There is a vaguely amusing story attached to this last book. A friend who looks after the feet of the Newcastle United players loaned the Haunted Major to Kevin Keegan, explaining that it was the story of a sportsman who thought himself much better than he really was – “Are you trying to tell me something!” was Keegan’s immediate response. Within a week Keegan was gone from Newcastle, along with said book. Once read I should pass it on as compensation.
The one passion not covered by the above is photography but I tend to just do it rather than read about it. These are the Blip images from the first seven days of 2017:
This is the video used for grabbing the moon rising image – more fiddling about with the GoPro in the adjacent field. Keep an eye out for the good lady feverishly cleaning the porch – Spielberg would have fired her on the spot 😀
Must stop now, I have some reading to do and a Beetle to build.
I have driven by this single track line on many occasions but until last weekend I had never stopped. This has now been rectified; the plan had been to walk from Causey Arch to East Tanfield and back but then I was distracted by Twizell. In steam, sounding and smelling glorious, I was a schoolboy again – all I lacked, apart from age reversal, was a dark blue gabardine mac (with belt), grey shorts, school cap, hand knitted jumper, Clarks sandals, long grey socks (with red striped tops) pen, paper, Ian Allan Combine and a Kodak Brownie. Sadly, I left that all behind a ‘few’ years back but, you get the impression that some of those responsible for running this railway did not – good for them!
As a one time railway enthusiast I left this first visit disgracefully long, for this is no ordinary line – this is the oldest railway in the world. This extract is from their website:
From the mid 1600 onwards waggonways and the Tyneside coal industry became linked so closely that they were known throughout the rest of Britain as ‘Tyneside Roads’. A network of lines linked collieries on both sides of the Tyne to the river.
It is no coincidence that the North East was the area where waggonways took greatest hold, because canal building was impossible due to deep valleys and steep hills. What set the rail systems of Tyneside apart from all others was its use of the flanged wheel – a key element of the modern railway as we know it.
When the Tanfield Railway – or waggonway as it was known at the time – was built in 1725, it was a revelation. Its massive engineering was unlike anything else in its era, or even since the Roman Empire. It was a triumph of engineering over nature, a clear signal that a new industrial age was upon the world, and that railways would play a massive part.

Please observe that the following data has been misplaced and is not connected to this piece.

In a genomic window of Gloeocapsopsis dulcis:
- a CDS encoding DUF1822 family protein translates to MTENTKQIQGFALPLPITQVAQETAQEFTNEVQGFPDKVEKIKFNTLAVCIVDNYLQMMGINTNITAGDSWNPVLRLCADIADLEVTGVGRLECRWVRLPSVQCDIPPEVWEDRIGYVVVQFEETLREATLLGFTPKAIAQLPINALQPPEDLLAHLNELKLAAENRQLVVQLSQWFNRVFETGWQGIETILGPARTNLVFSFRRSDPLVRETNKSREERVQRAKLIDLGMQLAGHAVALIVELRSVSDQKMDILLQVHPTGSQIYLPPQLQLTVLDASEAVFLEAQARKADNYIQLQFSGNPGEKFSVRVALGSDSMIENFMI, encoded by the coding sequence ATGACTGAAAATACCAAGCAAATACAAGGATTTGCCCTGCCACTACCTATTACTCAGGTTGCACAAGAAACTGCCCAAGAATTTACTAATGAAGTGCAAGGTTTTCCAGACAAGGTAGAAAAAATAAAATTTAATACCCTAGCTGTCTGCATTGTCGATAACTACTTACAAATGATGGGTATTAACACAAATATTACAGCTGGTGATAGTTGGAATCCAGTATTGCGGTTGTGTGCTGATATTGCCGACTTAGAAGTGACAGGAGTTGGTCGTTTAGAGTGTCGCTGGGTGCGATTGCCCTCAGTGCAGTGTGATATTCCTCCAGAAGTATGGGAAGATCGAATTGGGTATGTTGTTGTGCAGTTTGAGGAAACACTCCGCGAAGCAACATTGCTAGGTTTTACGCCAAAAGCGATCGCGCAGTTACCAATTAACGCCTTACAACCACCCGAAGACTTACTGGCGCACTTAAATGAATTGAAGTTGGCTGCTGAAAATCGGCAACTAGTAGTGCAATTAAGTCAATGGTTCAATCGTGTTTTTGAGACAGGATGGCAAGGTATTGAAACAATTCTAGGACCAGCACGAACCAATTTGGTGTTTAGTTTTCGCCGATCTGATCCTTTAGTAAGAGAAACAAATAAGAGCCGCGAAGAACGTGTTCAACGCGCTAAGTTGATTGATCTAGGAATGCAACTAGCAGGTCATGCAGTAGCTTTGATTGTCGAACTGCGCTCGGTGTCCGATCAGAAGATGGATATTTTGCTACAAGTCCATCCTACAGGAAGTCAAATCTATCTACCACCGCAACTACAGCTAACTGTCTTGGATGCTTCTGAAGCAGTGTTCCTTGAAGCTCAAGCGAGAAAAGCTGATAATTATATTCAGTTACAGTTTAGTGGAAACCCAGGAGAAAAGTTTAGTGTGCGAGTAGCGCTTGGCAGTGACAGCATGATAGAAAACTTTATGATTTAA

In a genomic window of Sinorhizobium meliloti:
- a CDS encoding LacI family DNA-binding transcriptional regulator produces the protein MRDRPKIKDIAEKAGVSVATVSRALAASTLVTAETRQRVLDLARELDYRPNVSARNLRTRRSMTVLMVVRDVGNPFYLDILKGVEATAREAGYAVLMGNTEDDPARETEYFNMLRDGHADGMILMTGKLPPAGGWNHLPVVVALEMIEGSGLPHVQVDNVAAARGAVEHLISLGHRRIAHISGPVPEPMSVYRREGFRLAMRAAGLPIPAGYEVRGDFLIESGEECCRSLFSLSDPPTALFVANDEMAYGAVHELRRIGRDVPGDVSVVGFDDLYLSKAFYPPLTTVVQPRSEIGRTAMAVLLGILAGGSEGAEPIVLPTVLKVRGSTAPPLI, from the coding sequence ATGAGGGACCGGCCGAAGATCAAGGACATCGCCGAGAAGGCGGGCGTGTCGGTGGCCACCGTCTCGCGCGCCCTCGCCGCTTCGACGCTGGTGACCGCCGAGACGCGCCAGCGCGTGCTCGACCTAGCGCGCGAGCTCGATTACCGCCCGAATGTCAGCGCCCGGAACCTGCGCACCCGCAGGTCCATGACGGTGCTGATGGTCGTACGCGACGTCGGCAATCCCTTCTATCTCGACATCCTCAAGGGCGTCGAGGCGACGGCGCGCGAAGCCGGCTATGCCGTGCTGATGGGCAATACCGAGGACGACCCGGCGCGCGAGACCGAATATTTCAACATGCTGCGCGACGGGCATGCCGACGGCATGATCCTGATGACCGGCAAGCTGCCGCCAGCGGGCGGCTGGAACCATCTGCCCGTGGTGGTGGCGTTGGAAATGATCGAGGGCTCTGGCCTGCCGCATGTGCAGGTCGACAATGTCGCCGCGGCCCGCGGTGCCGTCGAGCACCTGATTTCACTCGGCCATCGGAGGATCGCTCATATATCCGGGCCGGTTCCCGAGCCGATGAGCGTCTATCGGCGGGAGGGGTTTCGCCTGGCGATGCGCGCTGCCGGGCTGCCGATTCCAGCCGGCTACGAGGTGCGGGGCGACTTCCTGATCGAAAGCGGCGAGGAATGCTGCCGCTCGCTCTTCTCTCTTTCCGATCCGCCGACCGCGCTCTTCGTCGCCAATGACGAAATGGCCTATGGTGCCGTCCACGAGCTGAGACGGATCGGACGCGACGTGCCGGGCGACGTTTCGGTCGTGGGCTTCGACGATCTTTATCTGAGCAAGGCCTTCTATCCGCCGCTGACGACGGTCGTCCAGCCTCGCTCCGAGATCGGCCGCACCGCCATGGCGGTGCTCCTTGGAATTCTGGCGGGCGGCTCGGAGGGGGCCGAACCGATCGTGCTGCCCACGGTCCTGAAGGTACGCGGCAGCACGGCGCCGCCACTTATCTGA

First laid down more than a quarter of a century before the first railway officially sanctioned by government, over 75 years before the first steam locomotive and a whole 100 years earlier than the Stockton and Darlington Railway, the Tanfield Railway is the world’s oldest railway. We will be the first railway to celebrate our tri-centenary in 2025.
December in old England has been mild and easy, the quiet before the storm? I am still playing golf, walking with the camera and, very occasionally, venturing out on two wheels. At heart, I am a fair-weather rider and there are plenty of reasons to keep the machines safe in the garage – ice on the roads, salt that creeps and corrodes and, not least, the wind chill factor when riding at 70mph into the face of a cold northeasterly.
Nevertheless the desire to be out eventually over-rides common sense and off I go – only ninety miles this month, better than nothing. These are some images from the month to date, including yet another timelapse sunrise across the fields. Northumberland has finally lost its autumnal glow:
Northumberland has been clinging to the wreckage of autumn these last few weeks but its all over now. Despite Black Friday, despite the ever sooner onset of Christmas and the tyranny of things, it has been a quiet few weeks in Beaufront Woodhead. It is also a time of inner conflicts. The desire to play golf set against too damp courses and uninviting weather – the solution – head for the coast. The impatient need to be out on two wheels set against slippery surfaces, biting winds and too much salt on the roads – the solution – sit tight and polish the hardware.
For now, the priority is the much delayed task of writing the follow-up to Golf in the Wild. My modest ambitions for the first version have been met – the production costs have been recovered and 800+ copies shipped. The sequel is progressing at a glacial pace – I am currently researching Loch Eriboll, just a few miles down the road from the return journey’s place of departure, Durness. Eriboll has some fascinating history, not least that in May 1945, this was the location for the surrender of thirty three U-boats, the pride of Germany’s Wolfpack. I could be stuck in these waters for weeks, but no matter, the days are short and the nights long.
In the meantime, this is Northumberland as autumn falls into winter: